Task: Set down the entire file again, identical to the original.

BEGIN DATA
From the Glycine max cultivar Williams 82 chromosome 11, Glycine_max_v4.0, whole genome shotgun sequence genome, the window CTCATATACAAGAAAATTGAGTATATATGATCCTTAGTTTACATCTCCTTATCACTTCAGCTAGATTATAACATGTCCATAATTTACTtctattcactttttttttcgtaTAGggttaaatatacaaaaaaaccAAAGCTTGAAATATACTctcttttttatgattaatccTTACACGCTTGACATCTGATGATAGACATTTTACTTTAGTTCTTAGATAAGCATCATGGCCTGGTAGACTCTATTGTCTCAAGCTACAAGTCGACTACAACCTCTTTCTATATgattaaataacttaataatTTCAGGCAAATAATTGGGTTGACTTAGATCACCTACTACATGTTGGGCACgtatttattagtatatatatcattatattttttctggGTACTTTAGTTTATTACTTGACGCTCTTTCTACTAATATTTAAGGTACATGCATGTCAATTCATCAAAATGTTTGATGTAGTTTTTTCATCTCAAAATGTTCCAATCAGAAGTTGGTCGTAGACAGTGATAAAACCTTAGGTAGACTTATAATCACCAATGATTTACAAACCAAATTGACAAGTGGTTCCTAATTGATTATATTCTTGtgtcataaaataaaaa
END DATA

From the Glycine max cultivar Williams 82 chromosome 11, Glycine_max_v4.0, whole genome shotgun sequence genome, the window CTCATATACAAGAAAATTGAGTATATATGATCCTTAGTTTACATCTCCTTATCACTTCAGCTAGATTATAACATGTCCATAATTTACTtctattcactttttttttcgtaTAGggttaaatatacaaaaaaaccAAAGCTTGAAATATACTctcttttttatgattaatccTTACACGCTTGACATCTGATGATAGACATTTTACTTTAGTTCTTAGATAAGCATCATGGCCTGGTAGACTCTATTGTCTCAAGCTACAAGTCGACTACAACCTCTTTCTATATgattaaataacttaataatTTCAGGCAAATAATTGGGTTGACTTAGATCACCTACTACATGTTGGGCACgtatttattagtatatatatcattatattttttctggGTACTTTAGTTTATTACTTGACGCTCTTTCTACTAATATTTAAGGTACATGCATGTCAATTCATCAAAATGTTTGATGTAGTTTTTTCATCTCAAAATGTTCCAATCAGAAGTTGGTCGTAGACAGTGATAAAACCTTAGGTAGACTTATAATCACCAATGATTTACAAACCAAATTGACAAGTGGTTCCTAATTGATTATATTCTTGtgtcataaaataaaaa